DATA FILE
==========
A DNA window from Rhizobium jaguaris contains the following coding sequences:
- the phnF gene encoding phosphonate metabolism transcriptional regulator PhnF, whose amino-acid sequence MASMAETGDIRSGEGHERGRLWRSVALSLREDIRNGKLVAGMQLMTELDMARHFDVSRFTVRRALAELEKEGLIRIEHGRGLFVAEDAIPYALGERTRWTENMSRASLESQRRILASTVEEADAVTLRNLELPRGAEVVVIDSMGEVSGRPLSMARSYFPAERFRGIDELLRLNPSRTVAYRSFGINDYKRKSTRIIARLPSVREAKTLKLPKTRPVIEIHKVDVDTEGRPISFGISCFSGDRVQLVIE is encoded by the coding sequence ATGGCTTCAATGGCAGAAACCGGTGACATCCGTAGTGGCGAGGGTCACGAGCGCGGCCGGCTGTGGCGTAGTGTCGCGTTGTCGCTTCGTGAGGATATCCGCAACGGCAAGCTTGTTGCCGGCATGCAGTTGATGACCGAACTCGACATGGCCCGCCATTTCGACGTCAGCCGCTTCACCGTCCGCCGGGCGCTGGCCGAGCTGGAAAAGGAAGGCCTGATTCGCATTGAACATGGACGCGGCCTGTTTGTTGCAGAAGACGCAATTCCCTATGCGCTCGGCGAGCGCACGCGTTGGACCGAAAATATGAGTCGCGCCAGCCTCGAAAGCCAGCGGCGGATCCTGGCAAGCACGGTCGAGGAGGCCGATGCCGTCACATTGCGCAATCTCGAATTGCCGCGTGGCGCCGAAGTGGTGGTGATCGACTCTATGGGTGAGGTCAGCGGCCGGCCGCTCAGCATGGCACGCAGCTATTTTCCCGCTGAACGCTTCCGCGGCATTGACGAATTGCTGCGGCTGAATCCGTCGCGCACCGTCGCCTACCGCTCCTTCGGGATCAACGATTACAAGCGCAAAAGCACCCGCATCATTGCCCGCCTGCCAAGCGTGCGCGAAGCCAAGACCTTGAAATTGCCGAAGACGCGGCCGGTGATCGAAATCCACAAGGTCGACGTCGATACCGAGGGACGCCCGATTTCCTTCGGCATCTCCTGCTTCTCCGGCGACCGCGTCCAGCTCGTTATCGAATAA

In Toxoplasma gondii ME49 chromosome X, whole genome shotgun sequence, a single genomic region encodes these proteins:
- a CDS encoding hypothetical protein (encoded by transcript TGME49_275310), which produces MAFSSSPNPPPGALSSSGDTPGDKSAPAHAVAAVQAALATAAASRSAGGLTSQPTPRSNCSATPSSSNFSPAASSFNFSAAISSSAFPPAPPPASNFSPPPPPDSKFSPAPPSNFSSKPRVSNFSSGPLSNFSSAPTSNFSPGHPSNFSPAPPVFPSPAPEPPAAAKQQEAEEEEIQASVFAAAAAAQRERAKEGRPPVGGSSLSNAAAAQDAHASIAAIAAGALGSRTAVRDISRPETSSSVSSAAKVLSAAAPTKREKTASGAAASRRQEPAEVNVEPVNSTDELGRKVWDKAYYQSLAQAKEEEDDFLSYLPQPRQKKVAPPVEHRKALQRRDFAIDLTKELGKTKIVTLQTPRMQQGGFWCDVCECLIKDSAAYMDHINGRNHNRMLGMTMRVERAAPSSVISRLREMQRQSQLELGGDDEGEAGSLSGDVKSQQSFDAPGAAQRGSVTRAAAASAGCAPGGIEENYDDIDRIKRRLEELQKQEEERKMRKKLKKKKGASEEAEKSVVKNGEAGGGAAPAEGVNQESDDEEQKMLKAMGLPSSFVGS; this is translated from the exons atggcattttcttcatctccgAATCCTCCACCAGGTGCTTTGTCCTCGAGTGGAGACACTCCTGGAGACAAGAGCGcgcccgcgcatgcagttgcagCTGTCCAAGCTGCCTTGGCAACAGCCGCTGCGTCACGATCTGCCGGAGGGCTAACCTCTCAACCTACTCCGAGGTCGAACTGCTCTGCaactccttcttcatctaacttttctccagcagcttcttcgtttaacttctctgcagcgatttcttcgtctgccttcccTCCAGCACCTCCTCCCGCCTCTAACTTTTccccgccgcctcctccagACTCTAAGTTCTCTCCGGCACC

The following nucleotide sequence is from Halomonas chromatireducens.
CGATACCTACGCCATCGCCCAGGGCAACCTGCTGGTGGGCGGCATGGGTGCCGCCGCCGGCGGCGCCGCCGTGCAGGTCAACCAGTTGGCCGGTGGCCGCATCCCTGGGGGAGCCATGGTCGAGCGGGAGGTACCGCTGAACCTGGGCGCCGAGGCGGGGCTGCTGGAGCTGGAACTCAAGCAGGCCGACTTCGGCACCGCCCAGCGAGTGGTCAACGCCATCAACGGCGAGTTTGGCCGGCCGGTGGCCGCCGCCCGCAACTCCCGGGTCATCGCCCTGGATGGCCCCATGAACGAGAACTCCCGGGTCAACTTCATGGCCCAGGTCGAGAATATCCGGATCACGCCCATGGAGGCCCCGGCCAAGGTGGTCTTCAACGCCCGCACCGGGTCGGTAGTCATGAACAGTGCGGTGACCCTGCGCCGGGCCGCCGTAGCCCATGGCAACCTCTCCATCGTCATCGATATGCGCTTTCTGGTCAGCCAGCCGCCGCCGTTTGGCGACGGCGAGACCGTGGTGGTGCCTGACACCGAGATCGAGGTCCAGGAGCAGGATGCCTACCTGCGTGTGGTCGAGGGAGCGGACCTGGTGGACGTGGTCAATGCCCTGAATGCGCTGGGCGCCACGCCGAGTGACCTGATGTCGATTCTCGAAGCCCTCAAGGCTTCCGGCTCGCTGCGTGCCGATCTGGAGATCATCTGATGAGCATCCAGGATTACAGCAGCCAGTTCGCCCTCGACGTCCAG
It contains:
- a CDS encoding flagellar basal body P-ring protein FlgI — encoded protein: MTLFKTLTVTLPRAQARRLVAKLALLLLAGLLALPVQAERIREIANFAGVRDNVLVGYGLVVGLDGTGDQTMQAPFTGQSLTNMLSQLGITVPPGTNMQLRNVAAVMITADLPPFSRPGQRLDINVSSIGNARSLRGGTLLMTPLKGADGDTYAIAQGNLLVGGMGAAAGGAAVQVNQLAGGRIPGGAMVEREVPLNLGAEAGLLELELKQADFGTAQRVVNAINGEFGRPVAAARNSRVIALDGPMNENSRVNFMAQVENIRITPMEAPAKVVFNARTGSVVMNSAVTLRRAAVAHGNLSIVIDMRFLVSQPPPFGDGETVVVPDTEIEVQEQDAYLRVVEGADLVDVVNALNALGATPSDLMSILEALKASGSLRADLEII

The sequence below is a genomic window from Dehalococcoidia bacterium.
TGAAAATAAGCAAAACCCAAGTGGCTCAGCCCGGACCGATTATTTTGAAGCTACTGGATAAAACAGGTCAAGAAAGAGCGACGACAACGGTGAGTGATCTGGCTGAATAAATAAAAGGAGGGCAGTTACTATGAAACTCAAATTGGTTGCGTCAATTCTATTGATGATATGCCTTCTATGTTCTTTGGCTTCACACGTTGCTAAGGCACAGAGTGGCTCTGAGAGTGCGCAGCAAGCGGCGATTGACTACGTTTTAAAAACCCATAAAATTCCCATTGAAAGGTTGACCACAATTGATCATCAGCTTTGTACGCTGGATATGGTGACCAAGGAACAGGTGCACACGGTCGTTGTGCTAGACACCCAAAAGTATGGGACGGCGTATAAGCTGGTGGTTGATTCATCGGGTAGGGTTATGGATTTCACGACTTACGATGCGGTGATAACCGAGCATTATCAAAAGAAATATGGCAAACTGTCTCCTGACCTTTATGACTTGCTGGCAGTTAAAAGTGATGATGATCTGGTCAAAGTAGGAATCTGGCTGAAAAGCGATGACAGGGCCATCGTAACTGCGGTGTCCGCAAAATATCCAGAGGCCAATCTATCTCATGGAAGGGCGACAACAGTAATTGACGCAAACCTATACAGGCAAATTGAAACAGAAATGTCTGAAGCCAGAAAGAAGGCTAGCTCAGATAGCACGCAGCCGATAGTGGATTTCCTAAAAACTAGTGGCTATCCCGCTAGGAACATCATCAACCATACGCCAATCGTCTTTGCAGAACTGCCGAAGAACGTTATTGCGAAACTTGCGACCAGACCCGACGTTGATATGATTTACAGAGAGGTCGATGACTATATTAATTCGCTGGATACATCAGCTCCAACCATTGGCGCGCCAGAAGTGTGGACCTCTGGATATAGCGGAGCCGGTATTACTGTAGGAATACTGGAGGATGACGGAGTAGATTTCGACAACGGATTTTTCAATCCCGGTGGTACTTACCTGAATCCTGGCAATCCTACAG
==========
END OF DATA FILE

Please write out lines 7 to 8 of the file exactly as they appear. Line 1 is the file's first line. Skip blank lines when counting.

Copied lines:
It contains:
- a CDS encoding flagellar basal body P-ring protein FlgI — encoded protein: MTLFKTLTVTLPRAQARRLVAKLALLLLAGLLALPVQAERIREIANFAGVRDNVLVGYGLVVGLDGTGDQTMQAPFTGQSLTNMLSQLGITVPPGTNMQLRNVAAVMITADLPPFSRPGQRLDINVSSIGNARSLRGGTLLMTPLKGADGDTYAIAQGNLLVGGMGAAAGGAAVQVNQLAGGRIPGGAMVEREVPLNLGAEAGLLELELKQADFGTAQRVVNAINGEFGRPVAAARNSRVIALDGPMNENSRVNFMAQVENIRITPMEAPAKVVFNARTGSVVMNSAVTLRRAAVAHGNLSIVIDMRFLVSQPPPFGDGETVVVPDTEIEVQEQDAYLRVVEGADLVDVVNALNALGATPSDLMSILEALKASGSLRADLEII